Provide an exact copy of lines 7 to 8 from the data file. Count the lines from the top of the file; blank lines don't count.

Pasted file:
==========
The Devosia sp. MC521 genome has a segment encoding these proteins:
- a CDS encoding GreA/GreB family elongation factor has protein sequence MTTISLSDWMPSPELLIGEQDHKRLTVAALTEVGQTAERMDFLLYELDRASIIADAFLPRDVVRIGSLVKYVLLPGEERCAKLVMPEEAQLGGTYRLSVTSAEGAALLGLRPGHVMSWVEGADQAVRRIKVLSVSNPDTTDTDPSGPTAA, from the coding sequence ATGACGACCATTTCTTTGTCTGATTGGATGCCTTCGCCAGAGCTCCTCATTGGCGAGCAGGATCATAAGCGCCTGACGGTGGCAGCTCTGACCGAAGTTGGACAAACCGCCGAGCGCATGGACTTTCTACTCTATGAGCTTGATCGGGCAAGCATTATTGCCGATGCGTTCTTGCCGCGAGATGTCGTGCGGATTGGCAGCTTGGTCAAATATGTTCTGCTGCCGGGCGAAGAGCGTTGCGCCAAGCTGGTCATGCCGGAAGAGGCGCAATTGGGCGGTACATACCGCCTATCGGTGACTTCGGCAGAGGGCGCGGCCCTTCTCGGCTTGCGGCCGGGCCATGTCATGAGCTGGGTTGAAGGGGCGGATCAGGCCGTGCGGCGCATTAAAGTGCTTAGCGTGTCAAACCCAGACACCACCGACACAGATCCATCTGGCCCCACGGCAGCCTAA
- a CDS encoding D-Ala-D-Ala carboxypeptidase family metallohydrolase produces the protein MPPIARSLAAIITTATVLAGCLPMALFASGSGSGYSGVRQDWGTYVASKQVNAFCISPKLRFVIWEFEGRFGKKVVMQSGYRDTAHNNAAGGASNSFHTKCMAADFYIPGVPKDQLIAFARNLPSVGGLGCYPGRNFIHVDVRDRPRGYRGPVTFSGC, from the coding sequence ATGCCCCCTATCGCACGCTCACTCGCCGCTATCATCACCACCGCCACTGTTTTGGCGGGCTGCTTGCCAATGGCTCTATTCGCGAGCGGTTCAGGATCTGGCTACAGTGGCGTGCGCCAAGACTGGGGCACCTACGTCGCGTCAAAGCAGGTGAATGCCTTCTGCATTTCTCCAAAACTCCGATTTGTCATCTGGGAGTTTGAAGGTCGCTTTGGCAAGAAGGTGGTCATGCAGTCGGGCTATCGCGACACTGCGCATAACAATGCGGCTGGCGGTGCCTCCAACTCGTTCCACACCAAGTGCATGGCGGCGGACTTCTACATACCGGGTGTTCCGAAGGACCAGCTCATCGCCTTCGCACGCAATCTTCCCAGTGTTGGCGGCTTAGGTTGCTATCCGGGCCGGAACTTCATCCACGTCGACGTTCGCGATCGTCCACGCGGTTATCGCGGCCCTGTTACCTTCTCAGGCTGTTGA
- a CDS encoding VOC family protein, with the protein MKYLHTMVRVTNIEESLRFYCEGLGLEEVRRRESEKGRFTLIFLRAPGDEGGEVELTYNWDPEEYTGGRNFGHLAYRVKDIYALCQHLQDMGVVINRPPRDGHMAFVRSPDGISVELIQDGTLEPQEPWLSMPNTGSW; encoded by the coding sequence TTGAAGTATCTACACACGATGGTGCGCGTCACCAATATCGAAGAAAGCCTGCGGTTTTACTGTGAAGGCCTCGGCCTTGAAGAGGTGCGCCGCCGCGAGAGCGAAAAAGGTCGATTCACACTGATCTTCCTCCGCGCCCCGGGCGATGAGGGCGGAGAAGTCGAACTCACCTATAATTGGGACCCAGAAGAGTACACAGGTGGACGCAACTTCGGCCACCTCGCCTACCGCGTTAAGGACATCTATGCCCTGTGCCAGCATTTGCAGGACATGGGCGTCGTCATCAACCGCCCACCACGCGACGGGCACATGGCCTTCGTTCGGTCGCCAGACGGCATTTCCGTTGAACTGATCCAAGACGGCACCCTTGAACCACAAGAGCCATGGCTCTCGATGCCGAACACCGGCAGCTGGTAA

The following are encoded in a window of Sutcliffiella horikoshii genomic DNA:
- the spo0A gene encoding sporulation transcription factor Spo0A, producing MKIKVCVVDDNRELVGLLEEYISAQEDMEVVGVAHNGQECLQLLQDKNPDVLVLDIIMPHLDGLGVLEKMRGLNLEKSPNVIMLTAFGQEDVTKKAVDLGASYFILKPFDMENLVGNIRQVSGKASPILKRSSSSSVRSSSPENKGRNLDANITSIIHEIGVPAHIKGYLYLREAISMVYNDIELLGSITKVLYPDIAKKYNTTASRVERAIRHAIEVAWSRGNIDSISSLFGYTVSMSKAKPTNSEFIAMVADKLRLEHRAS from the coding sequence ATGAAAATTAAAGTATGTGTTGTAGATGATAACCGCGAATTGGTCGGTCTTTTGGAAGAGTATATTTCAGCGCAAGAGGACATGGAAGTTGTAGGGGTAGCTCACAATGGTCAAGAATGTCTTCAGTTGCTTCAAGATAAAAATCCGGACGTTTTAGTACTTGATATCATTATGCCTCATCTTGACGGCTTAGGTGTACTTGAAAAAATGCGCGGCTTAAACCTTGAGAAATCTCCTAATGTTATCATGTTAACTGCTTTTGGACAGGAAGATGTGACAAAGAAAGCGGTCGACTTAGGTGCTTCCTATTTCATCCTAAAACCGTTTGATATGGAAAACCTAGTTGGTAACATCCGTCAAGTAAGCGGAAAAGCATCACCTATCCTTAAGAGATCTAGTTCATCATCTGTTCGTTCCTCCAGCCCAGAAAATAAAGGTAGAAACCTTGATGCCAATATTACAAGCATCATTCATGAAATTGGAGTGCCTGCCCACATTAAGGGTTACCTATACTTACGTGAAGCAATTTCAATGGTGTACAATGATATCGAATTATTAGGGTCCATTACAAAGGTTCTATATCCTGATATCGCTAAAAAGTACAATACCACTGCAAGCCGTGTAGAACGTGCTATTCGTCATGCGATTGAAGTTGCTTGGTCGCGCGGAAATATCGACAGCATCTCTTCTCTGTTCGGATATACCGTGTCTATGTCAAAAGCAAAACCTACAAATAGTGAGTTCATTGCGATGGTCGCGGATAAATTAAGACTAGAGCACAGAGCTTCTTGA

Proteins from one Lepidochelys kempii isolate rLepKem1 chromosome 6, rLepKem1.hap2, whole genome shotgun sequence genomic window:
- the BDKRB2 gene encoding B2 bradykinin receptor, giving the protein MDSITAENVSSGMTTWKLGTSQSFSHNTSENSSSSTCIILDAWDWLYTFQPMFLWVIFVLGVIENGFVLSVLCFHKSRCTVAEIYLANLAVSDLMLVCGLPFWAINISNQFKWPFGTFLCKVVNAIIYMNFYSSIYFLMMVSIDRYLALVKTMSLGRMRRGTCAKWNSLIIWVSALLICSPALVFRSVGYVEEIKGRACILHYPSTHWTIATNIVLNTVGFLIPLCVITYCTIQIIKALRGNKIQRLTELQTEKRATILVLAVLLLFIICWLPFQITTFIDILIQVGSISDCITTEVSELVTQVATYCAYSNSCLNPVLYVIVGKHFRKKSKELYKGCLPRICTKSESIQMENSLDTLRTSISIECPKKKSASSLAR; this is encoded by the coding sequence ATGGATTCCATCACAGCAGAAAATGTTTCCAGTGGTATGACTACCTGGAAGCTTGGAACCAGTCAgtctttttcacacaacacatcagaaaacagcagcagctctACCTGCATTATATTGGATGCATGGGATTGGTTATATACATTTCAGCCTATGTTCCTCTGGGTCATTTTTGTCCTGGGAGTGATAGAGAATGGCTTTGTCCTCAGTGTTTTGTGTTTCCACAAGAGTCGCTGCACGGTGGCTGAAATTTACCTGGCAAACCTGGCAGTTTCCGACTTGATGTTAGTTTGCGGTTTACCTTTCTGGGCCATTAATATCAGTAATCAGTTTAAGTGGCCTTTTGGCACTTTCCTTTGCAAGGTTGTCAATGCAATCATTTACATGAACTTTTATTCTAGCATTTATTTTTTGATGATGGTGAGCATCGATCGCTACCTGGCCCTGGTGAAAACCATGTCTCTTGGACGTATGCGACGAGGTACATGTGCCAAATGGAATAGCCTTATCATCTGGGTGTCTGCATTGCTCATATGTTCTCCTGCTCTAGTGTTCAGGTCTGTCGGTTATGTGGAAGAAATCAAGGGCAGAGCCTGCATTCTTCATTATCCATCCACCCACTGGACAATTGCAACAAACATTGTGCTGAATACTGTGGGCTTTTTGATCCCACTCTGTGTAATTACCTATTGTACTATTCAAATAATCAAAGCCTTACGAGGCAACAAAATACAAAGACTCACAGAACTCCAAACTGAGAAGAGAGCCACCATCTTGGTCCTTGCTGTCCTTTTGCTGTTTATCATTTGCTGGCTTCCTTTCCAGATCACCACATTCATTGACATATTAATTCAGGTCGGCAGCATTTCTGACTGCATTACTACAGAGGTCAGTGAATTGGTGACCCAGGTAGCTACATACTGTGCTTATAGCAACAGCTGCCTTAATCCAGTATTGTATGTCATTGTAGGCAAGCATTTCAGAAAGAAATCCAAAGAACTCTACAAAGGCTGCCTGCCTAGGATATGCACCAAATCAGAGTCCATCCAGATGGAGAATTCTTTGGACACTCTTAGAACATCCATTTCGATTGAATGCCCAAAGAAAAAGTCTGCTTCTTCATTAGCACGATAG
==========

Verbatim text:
Proteins from one Lepidochelys kempii isolate rLepKem1 chromosome 6, rLepKem1.hap2, whole genome shotgun sequence genomic window:
- the BDKRB2 gene encoding B2 bradykinin receptor, giving the protein MDSITAENVSSGMTTWKLGTSQSFSHNTSENSSSSTCIILDAWDWLYTFQPMFLWVIFVLGVIENGFVLSVLCFHKSRCTVAEIYLANLAVSDLMLVCGLPFWAINISNQFKWPFGTFLCKVVNAIIYMNFYSSIYFLMMVSIDRYLALVKTMSLGRMRRGTCAKWNSLIIWVSALLICSPALVFRSVGYVEEIKGRACILHYPSTHWTIATNIVLNTVGFLIPLCVITYCTIQIIKALRGNKIQRLTELQTEKRATILVLAVLLLFIICWLPFQITTFIDILIQVGSISDCITTEVSELVTQVATYCAYSNSCLNPVLYVIVGKHFRKKSKELYKGCLPRICTKSESIQMENSLDTLRTSISIECPKKKSASSLAR; this is encoded by the coding sequence ATGGATTCCATCACAGCAGAAAATGTTTCCAGTGGTATGACTACCTGGAAGCTTGGAACCAGTCAgtctttttcacacaacacatcagaaaacagcagcagctctACCTGCATTATATTGGATGCATGGGATTGGTTATATACATTTCAGCCTATGTTCCTCTGGGTCATTTTTGTCCTGGGAGTGATAGAGAATGGCTTTGTCCTCAGTGTTTTGTGTTTCCACAAGAGTCGCTGCACGGTGGCTGAAATTTACCTGGCAAACCTGGCAGTTTCCGACTTGATGTTAGTTTGCGGTTTACCTTTCTGGGCCATTAATATCAGTAATCAGTTTAAGTGGCCTTTTGGCACTTTCCTTTGCAAGGTTGTCAATGCAATCATTTACATGAACTTTTATTCTAGCATTTATTTTTTGATGATGGTGAGCATCGATCGCTACCTGGCCCTGGTGAAAACCATGTCTCTTGGACGTATGCGACGAGGTACATGTGCCAAATGGAATAGCCTTATCATCTGGGTGTCTGCATTGCTCATATGTTCTCCTGCTCTAGTGTTCAGGTCTGTCGGTTATGTGGAAGAAATCAAGGGCAGAGCCTGCATTCTTCATTATCCATCCACCCACTGGACAATTGCAACAAACATTGTGCTGAATACTGTGGGCTTTTTGATCCCACTCTGTGTAATTACCTATTGTACTATTCAAATAATCAAAGCCTTACGAGGCAACAAAATACAAAGACTCACAGAACTCCAAACTGAGAAGAGAGCCACCATCTTGGTCCTTGCTGTCCTTTTGCTGTTTATCATTTGCTGGCTTCCTTTCCAGATCACCACATTCATTGACATATTAATTCAGGTCGGCAGCATTTCTGACTGCATTACTACAGAGGTCAGTGAATTGGTGACCCAGGTAGCTACATACTGTGCTTATAGCAACAGCTGCCTTAATCCAGTATTGTATGTCATTGTAGGCAAGCATTTCAGAAAGAAATCCAAAGAACTCTACAAAGGCTGCCTGCCTAGGATATGCACCAAATCAGAGTCCATCCAGATGGAGAATTCTTTGGACACTCTTAGAACATCCATTTCGATTGAATGCCCAAAGAAAAAGTCTGCTTCTTCATTAGCACGATAG